Thursday, October 4, 2012


Hey there, Meat-Heads!

It's been so long since I've talked to you all, my how you've grown!  I see you've changed your hair...not my favorite, but who am I to complain?

So recently I completed my third convention this year, the wonderful Massachusetts Independent Comics Expo (or MICE) put on by the great Boston Comics Roundtable here in Boston.

Keep your eyes open for next year's!

  Now from what I've experienced tabling at conventions, no two are the same, and this year has been no different.  Things that didn't sell well last year did much better, and things that sold great last year sort of leveled out, and this just seems to be the way things go.


Honestly I'm not sure.  I'd like to say "hey, your sketch cards just did better this year," or "that new print you had came out really nice, so I can see why that sold well," but the fact is, I table at these conventions for one reason really, and that's to push DEAD MEAT, and if sales are down on that I'm probably doing something wrong. 

After the convention, one interaction in particular stood out to me.  A young fellow approached my booth, and after discussing some light philosophy and waxing poetic about the victorious aspirations of the local sporting concern he was heard to remark: "I say! Wouldst you take a cherished moment to relay the delicious intricacies of your illustrated wares?"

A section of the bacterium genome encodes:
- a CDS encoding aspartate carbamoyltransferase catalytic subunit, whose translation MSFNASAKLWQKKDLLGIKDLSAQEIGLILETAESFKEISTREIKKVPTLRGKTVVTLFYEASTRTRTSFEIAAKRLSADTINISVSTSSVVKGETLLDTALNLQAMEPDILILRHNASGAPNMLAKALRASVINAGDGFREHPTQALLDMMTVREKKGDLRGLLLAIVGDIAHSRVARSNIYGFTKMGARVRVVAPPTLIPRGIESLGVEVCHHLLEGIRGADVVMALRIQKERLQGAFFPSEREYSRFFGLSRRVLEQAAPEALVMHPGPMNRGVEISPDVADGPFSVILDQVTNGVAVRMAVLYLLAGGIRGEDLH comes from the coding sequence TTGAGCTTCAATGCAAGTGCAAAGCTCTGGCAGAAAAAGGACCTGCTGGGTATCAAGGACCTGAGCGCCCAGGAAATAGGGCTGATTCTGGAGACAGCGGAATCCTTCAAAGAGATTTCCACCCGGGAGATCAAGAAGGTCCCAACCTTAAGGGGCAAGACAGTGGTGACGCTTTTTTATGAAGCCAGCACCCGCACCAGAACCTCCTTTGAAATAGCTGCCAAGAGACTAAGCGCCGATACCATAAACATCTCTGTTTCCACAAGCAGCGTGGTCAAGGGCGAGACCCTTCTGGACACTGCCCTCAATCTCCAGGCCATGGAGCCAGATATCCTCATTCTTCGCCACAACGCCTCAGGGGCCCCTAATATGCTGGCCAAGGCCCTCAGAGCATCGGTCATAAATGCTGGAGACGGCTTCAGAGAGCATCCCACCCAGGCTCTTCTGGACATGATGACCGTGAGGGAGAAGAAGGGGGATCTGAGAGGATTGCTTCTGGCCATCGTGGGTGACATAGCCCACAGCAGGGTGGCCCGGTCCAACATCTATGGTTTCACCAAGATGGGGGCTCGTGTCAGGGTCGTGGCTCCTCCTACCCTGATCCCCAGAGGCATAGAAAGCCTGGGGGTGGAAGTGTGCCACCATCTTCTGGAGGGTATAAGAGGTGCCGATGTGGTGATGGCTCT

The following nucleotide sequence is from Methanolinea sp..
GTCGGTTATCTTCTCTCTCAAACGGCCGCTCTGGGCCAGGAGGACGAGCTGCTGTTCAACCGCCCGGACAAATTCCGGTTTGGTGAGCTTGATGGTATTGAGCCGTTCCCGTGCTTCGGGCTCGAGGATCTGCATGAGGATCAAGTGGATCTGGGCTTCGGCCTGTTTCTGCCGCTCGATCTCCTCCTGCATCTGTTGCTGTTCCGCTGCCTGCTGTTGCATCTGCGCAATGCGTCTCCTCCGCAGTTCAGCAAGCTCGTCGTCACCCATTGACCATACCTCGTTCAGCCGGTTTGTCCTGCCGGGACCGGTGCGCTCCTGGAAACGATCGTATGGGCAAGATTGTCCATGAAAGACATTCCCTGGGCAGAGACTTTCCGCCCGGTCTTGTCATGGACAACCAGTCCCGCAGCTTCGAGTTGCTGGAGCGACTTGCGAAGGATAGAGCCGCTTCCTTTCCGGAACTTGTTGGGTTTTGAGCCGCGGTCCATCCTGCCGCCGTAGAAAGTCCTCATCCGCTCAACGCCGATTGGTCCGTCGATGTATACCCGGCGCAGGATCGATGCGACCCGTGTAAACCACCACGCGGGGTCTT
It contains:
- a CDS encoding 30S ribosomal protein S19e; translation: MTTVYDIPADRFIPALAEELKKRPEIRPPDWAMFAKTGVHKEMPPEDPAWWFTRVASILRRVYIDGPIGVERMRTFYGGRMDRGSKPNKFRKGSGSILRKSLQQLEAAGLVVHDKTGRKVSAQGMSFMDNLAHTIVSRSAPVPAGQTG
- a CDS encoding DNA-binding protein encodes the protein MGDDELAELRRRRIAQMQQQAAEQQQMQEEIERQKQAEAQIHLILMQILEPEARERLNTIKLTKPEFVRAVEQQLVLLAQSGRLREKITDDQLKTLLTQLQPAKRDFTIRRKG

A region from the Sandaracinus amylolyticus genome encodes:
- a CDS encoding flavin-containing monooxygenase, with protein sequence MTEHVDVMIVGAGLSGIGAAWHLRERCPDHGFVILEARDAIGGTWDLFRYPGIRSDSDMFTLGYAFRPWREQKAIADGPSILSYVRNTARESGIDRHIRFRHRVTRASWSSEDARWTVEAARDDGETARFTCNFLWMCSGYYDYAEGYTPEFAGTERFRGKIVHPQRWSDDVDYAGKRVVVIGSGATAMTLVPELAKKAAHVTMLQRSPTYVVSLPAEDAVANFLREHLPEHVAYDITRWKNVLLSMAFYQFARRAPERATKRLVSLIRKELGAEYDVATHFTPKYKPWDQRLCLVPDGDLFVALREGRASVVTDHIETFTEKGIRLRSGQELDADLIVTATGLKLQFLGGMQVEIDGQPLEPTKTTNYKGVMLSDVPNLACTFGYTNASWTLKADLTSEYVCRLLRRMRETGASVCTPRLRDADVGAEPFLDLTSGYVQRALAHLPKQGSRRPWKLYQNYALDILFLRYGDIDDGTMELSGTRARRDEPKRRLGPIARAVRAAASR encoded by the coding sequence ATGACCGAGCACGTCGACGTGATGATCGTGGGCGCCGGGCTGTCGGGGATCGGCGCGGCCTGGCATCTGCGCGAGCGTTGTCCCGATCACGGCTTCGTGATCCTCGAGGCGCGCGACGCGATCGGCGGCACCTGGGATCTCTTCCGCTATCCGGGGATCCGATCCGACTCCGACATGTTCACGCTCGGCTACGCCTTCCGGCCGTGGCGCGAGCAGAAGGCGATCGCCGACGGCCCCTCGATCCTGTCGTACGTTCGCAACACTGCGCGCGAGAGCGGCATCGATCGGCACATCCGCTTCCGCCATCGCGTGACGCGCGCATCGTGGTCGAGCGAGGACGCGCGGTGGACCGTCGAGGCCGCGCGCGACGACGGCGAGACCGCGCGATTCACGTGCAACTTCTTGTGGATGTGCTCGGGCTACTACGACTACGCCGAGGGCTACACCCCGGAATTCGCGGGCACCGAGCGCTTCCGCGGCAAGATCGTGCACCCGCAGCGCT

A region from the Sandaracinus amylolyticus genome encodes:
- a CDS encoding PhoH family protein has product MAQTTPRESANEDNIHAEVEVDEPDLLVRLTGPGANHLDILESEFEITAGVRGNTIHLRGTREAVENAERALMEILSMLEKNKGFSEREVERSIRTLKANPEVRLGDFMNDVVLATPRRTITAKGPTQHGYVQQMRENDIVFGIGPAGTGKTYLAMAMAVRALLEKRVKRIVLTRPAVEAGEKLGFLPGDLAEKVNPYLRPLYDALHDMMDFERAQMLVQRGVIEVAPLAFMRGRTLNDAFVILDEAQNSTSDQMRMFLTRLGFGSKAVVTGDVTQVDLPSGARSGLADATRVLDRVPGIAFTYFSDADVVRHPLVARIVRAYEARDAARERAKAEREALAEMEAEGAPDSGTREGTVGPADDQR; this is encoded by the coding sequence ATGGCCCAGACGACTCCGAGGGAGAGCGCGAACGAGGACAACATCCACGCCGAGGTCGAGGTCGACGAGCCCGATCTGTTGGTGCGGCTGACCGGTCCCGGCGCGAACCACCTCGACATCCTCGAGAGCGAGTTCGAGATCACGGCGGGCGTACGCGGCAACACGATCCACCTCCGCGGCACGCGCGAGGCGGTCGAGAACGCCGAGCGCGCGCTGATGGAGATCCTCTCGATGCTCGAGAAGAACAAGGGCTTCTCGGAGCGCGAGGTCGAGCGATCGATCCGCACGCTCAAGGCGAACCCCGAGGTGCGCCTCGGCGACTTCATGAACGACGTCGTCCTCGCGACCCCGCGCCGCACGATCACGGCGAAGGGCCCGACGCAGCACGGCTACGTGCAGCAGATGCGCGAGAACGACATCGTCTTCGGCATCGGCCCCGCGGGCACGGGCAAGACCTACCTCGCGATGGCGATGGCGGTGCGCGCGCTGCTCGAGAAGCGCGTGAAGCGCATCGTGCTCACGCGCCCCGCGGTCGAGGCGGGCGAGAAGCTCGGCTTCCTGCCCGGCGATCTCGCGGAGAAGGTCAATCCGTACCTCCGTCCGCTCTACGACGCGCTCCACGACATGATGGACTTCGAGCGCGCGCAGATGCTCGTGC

Yes he looked like this

In other words, he asked me to tell him about my book, and I was rather dumfounded to realize that I...didn't know exactly how to respond.  One thing I hate is when people decide to take 45 minutes to tell you each plot point for the first 20 issues, so I made sure not to babble too much, but I actually found it difficult to summarize what DEAD MEAT is and is about.

This is a problem, I know.

Looking back on this interaction, something occurred to me: Every convention interaction is its own pitch meeting.  

You're there to get people to buy your work, right?  Well how is that any different than if you were infront of a publisher or a company?  It's all the same thing--you're trying to get someone unfamiliar with you to buy your work.  It's your job to get them as excited about your work as you are, to the point where they can't wait to give you their money, either to pay for your book or to get you to shut up.

In retrospect this is where I blew it--I just wasn't talking enough.  I was trying to let the material sell itself, instead of selling the material, and that's just not going to work.

...unless you have some sort of futuristic, talking sales robot, where part of its sales programming includes selling itself, the sales robot, in which case you can probably go get a sandwich or take a nap or something.

Until Next Time,


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